Three congressmen from the House Select Committee on Benghazi laid out the findings of their report Wednesday on Fox & Friends, refuting the media narrative that the investigation had uncovered nothing of note in its conclusions.
Reps. Jim Jordan (R., Ohio), Mike Pompeo (R., Kan.), and Lynn Westmoreland (R., Ga.) all appeared on Fox News to explain some of their probe’s main revelations. Among the highlights of the report was the military’s failure to carry out then-Secretary of Defense Leon Panetta’s orders to deploy forces to Benghazi and "the lengthy delay that prevented the military assets from arriving at the embassy in Tripoli until 2 p.m. the day after the Benghazi attack," according to NBC News.
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Host Brian Kilmeade first played a montage of mainstream reporters parroting the same talking point that nothing new about then-secretary of state Hillary Clinton was uncovered in the Benghazi investigation.
"Congressman Jordan, is that true?" Kilmeade asked.
"No, Brian, we learned that no military assets had even taken off before the attack was over," Jordan said. "What did start before the attack was over was the political spin, because at 10:08 that night, when Tyrone Woods is still on the roof of the annex fighting for his life and his fellow citizens’ lives, [Secretary Clinton]’s making a statement that points to the video as the catalyst for the attack, which we all know was false."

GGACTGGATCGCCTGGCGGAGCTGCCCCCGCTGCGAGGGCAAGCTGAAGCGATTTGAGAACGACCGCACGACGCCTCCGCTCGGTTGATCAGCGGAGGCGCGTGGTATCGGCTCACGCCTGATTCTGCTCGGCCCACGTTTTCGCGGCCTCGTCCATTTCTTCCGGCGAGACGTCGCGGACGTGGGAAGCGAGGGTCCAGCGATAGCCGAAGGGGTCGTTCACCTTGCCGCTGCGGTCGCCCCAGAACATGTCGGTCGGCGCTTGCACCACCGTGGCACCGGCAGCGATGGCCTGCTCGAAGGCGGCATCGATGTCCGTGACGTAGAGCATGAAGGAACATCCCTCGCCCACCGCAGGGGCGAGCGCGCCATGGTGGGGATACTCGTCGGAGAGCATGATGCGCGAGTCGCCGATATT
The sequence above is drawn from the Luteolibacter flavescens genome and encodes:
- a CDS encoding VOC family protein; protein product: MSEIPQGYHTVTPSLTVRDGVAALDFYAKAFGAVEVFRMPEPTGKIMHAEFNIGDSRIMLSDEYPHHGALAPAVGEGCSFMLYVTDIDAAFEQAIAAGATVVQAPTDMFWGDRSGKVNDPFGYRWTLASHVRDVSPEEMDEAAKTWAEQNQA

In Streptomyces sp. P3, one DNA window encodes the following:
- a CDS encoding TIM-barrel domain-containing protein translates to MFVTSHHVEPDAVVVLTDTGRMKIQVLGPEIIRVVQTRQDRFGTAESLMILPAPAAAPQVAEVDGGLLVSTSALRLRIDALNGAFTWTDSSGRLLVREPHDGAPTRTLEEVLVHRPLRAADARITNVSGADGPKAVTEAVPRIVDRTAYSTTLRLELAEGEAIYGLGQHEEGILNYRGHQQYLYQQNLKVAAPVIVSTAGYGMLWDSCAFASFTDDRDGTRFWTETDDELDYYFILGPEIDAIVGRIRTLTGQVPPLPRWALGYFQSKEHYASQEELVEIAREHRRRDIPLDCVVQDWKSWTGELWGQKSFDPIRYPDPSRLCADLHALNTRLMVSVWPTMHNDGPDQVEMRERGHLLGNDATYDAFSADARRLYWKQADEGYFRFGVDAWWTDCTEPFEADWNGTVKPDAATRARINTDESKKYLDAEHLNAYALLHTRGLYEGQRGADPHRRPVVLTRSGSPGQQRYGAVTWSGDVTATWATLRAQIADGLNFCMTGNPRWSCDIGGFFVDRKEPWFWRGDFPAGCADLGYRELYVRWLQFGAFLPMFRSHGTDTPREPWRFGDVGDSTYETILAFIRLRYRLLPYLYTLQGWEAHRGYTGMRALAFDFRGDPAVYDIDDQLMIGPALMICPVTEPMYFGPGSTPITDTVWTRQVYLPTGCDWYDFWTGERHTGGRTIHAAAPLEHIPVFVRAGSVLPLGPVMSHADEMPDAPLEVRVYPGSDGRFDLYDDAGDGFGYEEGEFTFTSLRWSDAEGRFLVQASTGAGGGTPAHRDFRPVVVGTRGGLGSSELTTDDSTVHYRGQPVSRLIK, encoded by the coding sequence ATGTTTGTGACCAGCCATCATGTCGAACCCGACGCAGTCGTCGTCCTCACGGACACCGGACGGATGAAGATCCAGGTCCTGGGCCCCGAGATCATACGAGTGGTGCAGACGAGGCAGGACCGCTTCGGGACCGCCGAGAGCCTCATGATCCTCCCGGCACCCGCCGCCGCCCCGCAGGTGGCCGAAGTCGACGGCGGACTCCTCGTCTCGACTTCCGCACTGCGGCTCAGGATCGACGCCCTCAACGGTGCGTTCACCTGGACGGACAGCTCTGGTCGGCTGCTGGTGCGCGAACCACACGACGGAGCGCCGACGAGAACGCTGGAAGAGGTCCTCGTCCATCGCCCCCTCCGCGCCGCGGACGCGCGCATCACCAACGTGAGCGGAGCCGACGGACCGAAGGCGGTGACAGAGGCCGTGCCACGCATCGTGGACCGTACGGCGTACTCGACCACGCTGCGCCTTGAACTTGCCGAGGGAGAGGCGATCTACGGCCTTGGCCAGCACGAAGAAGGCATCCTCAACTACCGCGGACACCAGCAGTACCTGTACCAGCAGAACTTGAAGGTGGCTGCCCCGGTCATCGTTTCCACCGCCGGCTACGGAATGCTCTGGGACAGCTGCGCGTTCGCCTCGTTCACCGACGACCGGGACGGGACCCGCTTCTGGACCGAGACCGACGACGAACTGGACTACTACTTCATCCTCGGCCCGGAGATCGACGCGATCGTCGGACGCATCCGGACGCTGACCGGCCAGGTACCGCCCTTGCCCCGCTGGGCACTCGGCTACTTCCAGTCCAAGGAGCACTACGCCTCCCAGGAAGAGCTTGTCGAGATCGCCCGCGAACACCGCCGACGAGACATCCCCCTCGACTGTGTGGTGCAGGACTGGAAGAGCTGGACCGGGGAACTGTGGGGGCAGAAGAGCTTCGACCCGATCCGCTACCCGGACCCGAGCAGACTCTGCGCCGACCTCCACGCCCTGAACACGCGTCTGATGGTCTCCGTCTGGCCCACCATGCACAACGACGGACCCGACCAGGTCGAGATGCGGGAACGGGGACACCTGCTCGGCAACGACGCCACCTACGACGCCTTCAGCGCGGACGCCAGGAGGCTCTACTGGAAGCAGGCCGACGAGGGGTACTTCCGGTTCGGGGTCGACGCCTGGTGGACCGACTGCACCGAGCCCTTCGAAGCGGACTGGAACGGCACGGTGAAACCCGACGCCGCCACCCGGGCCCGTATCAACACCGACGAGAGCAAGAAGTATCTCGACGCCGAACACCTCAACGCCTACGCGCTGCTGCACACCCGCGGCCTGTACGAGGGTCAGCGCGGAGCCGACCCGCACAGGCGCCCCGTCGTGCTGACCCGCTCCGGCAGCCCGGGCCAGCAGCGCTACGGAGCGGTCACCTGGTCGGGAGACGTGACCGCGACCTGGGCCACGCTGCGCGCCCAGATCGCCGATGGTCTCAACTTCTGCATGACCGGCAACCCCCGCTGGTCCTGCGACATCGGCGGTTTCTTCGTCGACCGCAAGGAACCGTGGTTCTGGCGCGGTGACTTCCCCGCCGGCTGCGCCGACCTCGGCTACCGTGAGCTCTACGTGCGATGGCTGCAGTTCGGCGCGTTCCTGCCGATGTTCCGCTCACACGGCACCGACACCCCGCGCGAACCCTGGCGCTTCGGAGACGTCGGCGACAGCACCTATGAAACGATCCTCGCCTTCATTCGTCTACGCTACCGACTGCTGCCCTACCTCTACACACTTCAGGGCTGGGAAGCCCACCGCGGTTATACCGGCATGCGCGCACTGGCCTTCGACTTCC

Jordan aggressively questioned Clinton during her lengthy testimony before the committee last fall and demonstrated through her own emails that she was explaining to the public that the video caused the assault while telling her family in the hours after the attack that an al Qaeda-like group was responsible.
"Politics drove this from the get-go for this administration, and that’s something that shouldn’t happen in our country," Jordan said.
Pompeo elaborated on the administration’s concerns over being sensitive to the Libyan government while the Benghazi victims were still in harm’s way. The State Department forced Marines being considered for deployment to Benghazi to change uniform four times over concerns about upsetting diplomatic relationships in the region.
"That’s crazy. You had an ambassador missing," Pompeo said. "You had 3o-plus people that were in harm’s way fighting for their lives and you have our secretary of state … with a bunch of deputies from all across government debating whether or not we can send forces in rather than doing what Secretary Panetta had actually told them to do, do everything you can to get these people back. It’s reprehensible that they dithered while those folks were in a fight."
Asked by Kilmeade why no action was taken to "stop the carnage," Jordan said the facts pointed to political concerns taking precedence over security, including the need for Libya to be a success story for the administration.
"You had one diplomatic security agent call it a suicide mission, another said everyone in Benghazi is going to die," Jordan said. "That’s how bad the situation was, but because of politics, because this was supposed to be their crown jewel of foreign policy success, they stayed … and when the terrorist attack happened on 9/11, they had to mislead the American people because they were 56 days before an election. Their legacy was on the line."
Pompeo said he was proud of what the committee accomplished, saying it gave a whole new understanding of Clinton putting politics above what happened on the ground.
Clinton said Tuesday it was "time to move on" after the committee’s findings were released, as she has repeatedly implored during the investigation.